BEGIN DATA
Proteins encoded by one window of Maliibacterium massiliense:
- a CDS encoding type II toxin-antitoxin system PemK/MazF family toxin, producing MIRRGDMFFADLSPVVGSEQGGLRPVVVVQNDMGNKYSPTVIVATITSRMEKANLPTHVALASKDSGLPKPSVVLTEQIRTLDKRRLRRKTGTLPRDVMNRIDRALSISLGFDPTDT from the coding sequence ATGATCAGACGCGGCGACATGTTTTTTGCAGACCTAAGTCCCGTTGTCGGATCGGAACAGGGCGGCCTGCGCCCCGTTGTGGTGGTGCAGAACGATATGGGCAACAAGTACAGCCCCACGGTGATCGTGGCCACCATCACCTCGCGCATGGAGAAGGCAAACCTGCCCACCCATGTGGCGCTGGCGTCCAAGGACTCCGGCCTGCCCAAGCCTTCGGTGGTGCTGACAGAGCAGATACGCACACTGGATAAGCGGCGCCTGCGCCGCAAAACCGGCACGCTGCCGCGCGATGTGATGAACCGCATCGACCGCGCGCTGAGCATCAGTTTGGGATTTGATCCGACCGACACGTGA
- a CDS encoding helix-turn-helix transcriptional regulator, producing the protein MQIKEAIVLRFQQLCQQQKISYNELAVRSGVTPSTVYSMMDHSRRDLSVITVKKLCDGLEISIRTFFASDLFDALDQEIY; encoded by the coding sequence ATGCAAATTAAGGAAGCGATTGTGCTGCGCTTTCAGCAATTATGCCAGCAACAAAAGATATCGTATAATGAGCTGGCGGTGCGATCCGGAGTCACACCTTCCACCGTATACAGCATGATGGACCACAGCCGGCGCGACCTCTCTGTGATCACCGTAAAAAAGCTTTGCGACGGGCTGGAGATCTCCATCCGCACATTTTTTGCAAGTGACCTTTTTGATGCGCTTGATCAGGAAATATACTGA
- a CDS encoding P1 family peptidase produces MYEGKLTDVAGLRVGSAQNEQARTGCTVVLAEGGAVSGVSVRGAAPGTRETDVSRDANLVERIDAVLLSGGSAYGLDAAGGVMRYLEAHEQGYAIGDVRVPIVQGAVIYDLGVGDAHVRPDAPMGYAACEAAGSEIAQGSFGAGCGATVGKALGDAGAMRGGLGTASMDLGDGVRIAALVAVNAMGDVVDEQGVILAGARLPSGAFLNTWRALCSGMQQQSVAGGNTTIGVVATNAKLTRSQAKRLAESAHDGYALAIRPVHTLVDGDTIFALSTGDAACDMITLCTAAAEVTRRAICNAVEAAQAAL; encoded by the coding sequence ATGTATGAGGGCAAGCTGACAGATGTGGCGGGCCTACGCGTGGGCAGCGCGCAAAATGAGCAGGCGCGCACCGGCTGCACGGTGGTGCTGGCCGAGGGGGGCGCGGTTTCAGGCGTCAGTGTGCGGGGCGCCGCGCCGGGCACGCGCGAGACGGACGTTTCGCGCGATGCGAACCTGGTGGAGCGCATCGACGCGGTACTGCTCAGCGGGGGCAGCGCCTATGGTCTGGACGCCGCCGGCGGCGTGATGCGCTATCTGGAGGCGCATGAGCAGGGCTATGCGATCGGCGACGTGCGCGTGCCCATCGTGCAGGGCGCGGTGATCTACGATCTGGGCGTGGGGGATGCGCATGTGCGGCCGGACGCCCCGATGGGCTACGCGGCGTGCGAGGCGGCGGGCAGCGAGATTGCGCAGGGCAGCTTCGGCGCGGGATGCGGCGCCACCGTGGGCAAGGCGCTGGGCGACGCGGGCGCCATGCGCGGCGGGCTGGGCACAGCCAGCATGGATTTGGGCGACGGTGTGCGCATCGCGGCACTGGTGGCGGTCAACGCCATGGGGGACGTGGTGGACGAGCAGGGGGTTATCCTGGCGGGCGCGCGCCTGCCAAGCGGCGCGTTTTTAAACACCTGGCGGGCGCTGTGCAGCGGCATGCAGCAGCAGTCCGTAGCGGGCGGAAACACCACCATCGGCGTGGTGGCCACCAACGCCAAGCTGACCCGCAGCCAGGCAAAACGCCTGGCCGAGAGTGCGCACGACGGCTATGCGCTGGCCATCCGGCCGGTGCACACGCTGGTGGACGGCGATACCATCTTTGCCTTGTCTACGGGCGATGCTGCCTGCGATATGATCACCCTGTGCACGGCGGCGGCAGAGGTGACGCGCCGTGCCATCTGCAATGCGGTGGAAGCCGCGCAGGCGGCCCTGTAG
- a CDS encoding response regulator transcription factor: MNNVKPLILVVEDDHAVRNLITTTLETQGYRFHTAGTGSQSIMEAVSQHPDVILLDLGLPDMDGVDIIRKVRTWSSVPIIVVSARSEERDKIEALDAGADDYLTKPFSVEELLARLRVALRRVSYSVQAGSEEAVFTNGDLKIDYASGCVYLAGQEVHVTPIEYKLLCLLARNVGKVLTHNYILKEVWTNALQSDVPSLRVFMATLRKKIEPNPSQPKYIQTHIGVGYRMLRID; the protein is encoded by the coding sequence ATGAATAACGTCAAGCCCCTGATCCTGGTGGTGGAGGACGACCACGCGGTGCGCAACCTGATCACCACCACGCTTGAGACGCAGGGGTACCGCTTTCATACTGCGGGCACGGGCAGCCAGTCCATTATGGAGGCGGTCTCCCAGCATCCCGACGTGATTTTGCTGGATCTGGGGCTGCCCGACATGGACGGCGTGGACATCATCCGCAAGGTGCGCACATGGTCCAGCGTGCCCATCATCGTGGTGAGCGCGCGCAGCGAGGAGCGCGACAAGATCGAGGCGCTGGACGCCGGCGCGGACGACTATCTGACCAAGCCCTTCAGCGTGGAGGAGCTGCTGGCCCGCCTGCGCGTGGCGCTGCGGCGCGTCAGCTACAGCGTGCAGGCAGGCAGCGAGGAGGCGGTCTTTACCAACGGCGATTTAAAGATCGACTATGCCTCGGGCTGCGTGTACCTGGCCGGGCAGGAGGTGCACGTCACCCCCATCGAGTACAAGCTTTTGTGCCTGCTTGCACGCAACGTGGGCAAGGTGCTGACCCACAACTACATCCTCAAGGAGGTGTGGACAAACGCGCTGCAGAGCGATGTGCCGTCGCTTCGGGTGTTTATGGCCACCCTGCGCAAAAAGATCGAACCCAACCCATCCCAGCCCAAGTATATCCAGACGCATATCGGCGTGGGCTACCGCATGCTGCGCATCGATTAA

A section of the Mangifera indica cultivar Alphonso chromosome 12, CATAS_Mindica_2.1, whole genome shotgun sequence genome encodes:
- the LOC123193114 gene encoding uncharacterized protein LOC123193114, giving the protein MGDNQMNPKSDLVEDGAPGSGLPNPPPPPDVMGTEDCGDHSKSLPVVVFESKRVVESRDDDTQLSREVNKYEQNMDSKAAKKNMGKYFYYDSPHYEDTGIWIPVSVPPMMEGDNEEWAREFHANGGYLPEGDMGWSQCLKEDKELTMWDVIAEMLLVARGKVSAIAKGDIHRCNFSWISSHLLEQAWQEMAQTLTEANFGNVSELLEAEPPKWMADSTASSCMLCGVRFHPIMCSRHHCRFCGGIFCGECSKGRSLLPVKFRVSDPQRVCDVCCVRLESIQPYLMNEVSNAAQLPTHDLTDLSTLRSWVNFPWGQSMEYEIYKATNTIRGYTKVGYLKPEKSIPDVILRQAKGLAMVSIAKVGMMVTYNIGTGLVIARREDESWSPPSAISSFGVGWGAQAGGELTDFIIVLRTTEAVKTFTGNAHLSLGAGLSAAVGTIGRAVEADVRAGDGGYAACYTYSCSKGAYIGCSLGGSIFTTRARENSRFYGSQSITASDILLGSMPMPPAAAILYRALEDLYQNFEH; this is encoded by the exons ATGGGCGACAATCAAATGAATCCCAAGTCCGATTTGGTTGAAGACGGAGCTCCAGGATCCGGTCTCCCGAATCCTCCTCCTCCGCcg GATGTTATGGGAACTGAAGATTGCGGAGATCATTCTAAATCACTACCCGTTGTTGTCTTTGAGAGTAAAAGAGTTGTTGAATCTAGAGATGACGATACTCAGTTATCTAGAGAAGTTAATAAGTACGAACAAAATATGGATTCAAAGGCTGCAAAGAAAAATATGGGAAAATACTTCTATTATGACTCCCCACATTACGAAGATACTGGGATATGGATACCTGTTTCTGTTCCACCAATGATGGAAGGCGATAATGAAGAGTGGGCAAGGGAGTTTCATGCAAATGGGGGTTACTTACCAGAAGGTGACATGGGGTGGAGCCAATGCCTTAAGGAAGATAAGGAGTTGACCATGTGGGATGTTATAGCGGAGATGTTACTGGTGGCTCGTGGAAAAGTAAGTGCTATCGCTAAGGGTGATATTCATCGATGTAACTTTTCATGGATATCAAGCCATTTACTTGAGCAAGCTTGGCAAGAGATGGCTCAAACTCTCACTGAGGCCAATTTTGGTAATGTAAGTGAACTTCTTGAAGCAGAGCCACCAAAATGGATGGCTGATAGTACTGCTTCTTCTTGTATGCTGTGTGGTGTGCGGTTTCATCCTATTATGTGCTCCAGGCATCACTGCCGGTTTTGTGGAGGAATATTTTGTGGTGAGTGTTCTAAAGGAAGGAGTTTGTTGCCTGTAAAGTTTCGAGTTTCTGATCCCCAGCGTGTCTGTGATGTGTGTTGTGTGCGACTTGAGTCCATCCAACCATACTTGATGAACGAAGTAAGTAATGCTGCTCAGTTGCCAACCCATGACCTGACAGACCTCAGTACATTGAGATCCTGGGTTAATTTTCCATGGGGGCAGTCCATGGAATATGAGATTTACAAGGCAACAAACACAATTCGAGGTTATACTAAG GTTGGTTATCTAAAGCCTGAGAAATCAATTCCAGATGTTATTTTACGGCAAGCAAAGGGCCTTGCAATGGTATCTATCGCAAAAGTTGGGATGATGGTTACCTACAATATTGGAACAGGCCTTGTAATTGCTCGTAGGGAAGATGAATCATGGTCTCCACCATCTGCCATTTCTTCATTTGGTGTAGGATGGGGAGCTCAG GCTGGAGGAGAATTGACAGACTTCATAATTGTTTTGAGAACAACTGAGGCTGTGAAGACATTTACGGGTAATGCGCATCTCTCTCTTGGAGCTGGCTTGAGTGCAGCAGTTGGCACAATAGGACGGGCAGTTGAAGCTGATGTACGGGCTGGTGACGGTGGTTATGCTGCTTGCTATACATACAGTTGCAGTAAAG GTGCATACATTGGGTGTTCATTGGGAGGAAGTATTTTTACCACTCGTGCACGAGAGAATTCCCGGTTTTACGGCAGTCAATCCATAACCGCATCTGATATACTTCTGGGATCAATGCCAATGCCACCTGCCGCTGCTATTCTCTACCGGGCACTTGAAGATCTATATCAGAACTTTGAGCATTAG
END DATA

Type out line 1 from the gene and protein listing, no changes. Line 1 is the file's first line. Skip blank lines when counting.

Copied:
Proteins encoded by one window of Maliibacterium massiliense: